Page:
When the two weeks of student-teaching was over, we found that we were famous in our school.  Now when I walk into the building, I hear shouts of JOEY TEACHER! HELLO HOW ARE YOU I AM FINE!  One day, one of my students was hanging around after school, and I was practicing my broken Azeri language skills with him.  When I made a mistake, he giggled about it, and then said "Jory Teacher, you... is nice."  Great things are tough to come by here, but that was one of them.


Saturday, November 13, 2010

Quba (Goo-ba)

It’s official, after we are sworn in on December 9th as offical Peace Corps Volunteers, Joey and I will be moving north to a town called Quba (the Q is a G sound in Azeri). Since we have not yet been there to visit, I’d like to share what information we’ve heard. All the information we have so far is though Azerbaijani’s perspective and a short paragraph we received. So for all of you out there in the land of constant internet access, you have the opportunity to know far more than us within minutes.

  • Nestled within the Caucasus mountain range (it’s the first finger of AZ
  • Founded in the 18th century
  • Known for its apples
  • If it’s going to snow in AZ, the first snow will hit in Quba
  • It stays cold for 6-8 months
  • There are beautiful waterfalls
  • City folk vacation in Quba because of its mild summers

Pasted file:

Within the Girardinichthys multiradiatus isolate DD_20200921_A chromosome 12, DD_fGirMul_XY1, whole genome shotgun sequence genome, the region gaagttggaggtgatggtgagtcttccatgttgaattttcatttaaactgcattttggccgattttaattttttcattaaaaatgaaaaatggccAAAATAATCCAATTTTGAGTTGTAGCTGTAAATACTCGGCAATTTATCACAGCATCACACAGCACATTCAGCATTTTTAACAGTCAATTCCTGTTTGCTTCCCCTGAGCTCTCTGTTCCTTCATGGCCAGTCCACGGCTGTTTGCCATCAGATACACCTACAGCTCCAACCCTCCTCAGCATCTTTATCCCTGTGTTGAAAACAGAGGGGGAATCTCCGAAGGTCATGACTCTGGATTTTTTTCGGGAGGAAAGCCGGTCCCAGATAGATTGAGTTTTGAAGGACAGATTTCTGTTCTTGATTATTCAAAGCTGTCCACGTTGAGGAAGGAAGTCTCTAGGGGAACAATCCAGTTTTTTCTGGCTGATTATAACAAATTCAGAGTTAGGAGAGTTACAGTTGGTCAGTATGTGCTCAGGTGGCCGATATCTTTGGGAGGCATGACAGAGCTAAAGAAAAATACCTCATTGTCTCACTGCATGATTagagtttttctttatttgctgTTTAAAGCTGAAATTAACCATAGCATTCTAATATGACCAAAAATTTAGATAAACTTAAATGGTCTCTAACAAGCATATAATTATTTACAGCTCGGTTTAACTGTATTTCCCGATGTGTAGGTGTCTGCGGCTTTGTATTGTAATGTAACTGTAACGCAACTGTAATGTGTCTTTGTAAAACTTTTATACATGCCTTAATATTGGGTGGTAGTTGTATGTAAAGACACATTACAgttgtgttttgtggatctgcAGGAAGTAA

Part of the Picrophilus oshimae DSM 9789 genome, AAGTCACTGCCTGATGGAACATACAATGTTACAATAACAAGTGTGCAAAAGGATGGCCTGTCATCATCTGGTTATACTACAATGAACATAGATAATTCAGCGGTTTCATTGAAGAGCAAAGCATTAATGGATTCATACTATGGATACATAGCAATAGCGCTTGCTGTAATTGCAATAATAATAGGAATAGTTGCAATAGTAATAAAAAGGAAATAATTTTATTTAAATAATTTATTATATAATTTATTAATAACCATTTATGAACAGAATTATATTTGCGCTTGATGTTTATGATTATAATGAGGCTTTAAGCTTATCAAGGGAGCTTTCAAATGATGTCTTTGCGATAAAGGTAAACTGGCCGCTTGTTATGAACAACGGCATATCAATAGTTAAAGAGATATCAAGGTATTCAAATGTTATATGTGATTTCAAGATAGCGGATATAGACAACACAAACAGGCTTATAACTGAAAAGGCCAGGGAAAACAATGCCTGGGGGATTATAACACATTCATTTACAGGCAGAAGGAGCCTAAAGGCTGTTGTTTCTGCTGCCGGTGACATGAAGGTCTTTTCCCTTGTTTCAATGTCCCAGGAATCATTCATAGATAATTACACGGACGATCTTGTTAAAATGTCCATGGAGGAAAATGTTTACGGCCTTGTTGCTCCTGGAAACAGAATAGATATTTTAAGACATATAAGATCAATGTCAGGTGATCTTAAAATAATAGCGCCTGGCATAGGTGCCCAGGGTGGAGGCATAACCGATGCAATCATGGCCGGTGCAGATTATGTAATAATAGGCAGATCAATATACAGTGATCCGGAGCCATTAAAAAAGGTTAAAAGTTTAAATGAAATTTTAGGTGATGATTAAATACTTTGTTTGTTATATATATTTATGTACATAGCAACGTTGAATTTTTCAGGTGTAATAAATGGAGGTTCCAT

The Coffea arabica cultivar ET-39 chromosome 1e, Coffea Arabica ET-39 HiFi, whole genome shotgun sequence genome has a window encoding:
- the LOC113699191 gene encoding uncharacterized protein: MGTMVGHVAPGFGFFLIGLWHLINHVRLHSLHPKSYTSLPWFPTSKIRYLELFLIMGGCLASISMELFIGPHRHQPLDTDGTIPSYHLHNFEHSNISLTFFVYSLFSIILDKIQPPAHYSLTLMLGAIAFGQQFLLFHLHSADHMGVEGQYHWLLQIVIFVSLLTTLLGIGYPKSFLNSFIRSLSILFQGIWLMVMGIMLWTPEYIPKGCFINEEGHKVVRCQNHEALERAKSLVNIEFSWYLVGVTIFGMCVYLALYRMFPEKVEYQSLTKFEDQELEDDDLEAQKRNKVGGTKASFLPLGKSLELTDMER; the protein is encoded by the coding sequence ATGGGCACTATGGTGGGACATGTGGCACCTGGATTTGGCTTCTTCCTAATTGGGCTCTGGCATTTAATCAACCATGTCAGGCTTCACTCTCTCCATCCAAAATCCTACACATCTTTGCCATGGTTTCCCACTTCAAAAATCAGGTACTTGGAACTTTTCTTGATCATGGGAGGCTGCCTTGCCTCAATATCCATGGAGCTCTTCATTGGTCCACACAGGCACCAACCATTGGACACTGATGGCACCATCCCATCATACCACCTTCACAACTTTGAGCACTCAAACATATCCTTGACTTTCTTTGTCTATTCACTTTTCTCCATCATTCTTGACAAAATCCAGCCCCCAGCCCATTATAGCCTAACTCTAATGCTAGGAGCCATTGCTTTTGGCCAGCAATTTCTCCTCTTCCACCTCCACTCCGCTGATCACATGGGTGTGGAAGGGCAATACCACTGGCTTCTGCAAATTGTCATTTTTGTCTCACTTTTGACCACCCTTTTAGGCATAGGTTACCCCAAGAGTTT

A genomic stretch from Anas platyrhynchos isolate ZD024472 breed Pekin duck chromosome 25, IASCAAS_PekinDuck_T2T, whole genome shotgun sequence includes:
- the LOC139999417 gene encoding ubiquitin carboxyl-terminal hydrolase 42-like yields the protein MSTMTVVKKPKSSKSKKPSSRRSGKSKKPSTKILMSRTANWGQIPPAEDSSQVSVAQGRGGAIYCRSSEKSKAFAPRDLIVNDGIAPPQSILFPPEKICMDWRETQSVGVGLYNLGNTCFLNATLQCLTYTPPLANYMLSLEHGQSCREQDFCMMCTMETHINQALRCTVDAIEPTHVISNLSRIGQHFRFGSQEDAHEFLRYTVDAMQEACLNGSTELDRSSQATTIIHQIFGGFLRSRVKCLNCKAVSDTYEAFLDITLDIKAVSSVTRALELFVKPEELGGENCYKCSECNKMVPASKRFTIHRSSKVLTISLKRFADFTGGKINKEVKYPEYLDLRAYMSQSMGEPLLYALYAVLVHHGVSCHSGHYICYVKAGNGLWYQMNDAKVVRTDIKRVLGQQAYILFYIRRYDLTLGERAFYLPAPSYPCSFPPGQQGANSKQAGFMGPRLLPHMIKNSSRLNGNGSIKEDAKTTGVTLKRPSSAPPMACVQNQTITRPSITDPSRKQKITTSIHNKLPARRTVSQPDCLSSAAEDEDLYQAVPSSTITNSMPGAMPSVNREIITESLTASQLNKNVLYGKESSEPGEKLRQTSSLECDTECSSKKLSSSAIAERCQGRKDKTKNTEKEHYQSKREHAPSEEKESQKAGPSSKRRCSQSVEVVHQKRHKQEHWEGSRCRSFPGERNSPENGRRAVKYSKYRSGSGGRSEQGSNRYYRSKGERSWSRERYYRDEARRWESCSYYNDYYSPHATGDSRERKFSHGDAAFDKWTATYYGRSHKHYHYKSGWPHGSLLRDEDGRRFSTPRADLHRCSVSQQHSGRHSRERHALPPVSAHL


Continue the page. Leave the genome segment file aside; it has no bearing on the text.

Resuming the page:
• Known for its famous carpets -- you might just be able to watch them being made !
  • Near a unique Jewish community
  • Because of the mountains, to go anywhere west, we’ll have to go south through Baku first. We hear it could be a 30-minute to 3 hour drive to get to and from Baku
  • All the Azeris we talk to are really excited and are looking forward to visiting us. Believe me, they are honest when it’s not a place that isn’t that nice.

Joey and I are really excited to explore our new home next month. We will be living with a new host family, which we understand has 2 teenage sons. We’ll be there throughout the winter and will have the opportunity to find our own place come spring. I will be working with the Ministry of Youth and Sport and Joey will be in a school (he should get more information this week). We feel really excited about this next stage and learning more about Quba is making our eagerness even greater!
If you are inspired to come visit, Welcome!